Just reading your article got my blood pressure up. Not, I hasten to add, because of anything you wrote per se; just thinking about Windows' Byzantine and idiotic backup system, which has bitten me in the ass more times than I can count.
Let's start with a little idiosyncrasy you mention towards the end of the article: the Windows Backup "might not recognize" the MBR record if you're backing up a RAID...this despite the fact that Windows has natively supported the RAID capabilities of Intel and AMD chipsets for how many years? Just FYI, you cannot, in my experience, use Windows Backup to restore a single-disk backup to a new RAID, or a RAID backup to a single disk.
Arg. Why the hell not? Is this one of the intractable problems in computer science like the four-color map theorem or something? If dealing with the MBR is this complex, maybe a new scheme is needed. (Of course, I've been saying that about the registry for more than a decade, but that monstrosity just won't die. But that's another rant.)
And then there's the kind of backup you need. Try explaining to your parents the difference between System Restore Points, Volume Shadow Copy, System Images, and just plain old my-files-backed-up. Extra points if you can make them understand which is used or preferred under specific circumstances. And if you just decide to set something up for them, be prepared for a lot of phone time should they ever need to restore anything.
Now, on the Mac, we have Time Machine. While not perfect, it invisibly backs up everything:
-- Every hour, all changed files are backed up. Hourly backups are kept for the last 24 hours.
-- Daily backups are kept for the last month.
-- Weekly backups are kept until your backup disk is full, and then the oldest backups are automatically deleted to make room.
There are no settings other than specifying files and folders that should be excluded.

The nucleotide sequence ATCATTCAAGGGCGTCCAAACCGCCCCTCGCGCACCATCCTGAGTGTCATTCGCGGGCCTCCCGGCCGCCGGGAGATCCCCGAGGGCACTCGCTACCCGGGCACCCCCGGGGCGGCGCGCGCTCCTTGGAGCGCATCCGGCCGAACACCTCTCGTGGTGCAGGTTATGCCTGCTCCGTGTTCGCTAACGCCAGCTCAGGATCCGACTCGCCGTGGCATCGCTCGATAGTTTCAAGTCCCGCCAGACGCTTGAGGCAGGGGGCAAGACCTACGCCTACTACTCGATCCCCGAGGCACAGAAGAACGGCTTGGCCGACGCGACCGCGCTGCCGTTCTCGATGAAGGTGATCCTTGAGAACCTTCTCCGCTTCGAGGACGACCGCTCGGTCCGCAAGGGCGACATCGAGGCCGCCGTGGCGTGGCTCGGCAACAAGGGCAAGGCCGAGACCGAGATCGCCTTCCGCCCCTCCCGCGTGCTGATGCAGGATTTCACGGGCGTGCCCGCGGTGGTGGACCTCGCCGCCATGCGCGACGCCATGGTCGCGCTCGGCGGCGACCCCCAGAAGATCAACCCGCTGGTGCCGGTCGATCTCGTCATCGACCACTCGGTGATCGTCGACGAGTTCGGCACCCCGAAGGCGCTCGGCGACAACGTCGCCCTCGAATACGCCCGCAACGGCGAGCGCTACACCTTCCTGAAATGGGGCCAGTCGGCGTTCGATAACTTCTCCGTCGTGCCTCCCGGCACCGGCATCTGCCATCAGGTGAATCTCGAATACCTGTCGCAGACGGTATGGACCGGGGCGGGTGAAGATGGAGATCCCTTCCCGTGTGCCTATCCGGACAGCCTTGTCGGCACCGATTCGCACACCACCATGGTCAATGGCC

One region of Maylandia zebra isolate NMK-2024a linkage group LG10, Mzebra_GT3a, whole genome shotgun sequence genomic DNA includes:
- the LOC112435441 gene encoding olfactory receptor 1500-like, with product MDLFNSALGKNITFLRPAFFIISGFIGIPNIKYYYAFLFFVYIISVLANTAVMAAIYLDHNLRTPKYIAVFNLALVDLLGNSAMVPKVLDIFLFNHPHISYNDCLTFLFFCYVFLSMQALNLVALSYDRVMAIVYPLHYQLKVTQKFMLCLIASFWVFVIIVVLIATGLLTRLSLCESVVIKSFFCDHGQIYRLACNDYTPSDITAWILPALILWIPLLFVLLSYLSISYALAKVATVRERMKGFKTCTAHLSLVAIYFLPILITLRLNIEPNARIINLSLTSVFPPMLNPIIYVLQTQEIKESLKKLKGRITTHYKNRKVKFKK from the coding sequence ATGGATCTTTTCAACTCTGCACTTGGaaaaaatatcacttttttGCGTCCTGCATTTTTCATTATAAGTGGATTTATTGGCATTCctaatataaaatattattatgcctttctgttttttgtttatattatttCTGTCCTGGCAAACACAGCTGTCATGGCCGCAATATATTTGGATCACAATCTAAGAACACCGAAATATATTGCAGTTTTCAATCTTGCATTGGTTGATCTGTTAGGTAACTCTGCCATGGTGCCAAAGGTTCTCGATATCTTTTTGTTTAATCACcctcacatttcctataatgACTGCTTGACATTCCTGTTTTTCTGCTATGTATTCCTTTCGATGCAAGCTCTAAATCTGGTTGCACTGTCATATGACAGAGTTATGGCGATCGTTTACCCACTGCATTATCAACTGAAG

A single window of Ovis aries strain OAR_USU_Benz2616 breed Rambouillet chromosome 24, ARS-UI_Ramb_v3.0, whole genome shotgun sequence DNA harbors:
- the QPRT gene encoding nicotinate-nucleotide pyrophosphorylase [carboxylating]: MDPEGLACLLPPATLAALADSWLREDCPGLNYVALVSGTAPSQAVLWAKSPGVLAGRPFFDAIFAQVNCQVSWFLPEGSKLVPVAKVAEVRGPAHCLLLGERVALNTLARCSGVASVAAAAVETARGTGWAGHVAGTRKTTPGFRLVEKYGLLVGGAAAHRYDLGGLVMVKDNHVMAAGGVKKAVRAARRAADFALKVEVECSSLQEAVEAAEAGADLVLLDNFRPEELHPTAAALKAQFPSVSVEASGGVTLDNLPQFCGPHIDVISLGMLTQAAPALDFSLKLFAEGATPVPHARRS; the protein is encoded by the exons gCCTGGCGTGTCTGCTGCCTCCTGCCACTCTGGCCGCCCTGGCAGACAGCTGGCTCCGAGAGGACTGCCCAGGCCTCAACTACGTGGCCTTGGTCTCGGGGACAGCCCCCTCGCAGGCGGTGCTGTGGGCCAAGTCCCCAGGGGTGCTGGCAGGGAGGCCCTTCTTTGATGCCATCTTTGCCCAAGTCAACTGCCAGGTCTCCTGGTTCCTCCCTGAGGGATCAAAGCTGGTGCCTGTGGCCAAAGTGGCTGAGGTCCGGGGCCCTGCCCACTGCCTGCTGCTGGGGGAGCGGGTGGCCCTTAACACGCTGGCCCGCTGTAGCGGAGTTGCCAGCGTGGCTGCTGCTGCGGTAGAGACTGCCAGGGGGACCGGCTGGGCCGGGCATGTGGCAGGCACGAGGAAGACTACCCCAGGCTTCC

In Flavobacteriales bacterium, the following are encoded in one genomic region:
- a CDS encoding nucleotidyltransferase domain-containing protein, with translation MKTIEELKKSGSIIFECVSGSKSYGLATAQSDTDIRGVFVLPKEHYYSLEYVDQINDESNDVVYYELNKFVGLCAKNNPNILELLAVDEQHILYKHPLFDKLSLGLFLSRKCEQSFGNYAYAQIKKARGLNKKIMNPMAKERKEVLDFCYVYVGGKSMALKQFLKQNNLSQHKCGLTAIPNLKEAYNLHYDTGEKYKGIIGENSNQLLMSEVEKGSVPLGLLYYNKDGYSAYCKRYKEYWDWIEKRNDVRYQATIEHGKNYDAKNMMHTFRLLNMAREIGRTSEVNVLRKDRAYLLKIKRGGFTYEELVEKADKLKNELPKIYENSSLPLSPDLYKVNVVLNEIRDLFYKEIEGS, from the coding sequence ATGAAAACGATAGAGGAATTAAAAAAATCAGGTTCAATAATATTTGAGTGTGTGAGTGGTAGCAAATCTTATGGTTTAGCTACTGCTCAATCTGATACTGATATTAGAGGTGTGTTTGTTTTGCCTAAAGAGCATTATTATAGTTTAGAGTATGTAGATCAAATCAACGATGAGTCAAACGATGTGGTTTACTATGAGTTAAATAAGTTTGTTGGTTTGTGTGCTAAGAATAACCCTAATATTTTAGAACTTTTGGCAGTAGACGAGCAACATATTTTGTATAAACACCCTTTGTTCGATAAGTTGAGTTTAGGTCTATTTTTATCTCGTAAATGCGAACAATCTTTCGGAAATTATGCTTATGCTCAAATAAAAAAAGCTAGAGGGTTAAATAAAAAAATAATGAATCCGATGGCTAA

This backup can be used to move your entire system to a new disk, and yes, it will move your system to or from a RAID. The same backup is used to retrieve individual files and folders. It is built directly into the Finder and can be accessed at any time. If you throw away a file or folder, you can retrieve it from backup in less than 30 seconds, literally. My parents are 80 and 78 and I showed them once how to retrieve files from a backup and they've never had to ask me again, because it's just that simple.
Oh, and those special "recovery disks" and "repair disks" you need to create with Windows? That nobody ever does? Not needed...just boot from your original OS X disk (included with every Mac, there's none of this "Burn your own disk from the recovery partition because we were too cheap to spend 25 cents extra" stuff), and one of the options is to perform a complete system restore from a Time Machine backup.
So on the PC, I use commercial backup software. Retrospect, which I first used in 1988(!), does an excellent job, although its interface is rather techy. Still, it will restore to/from a RAID, so it's got that. Acronis True Image is a thoroughly modern system with a nice UI, but its installed backup service has problems with some systems (like mine) and Acronis tech support is pretty much non-existent, sigh. Right now I'm playing with the free version of Crashplan, which looks promising. But just about anything's better than Windows Backup.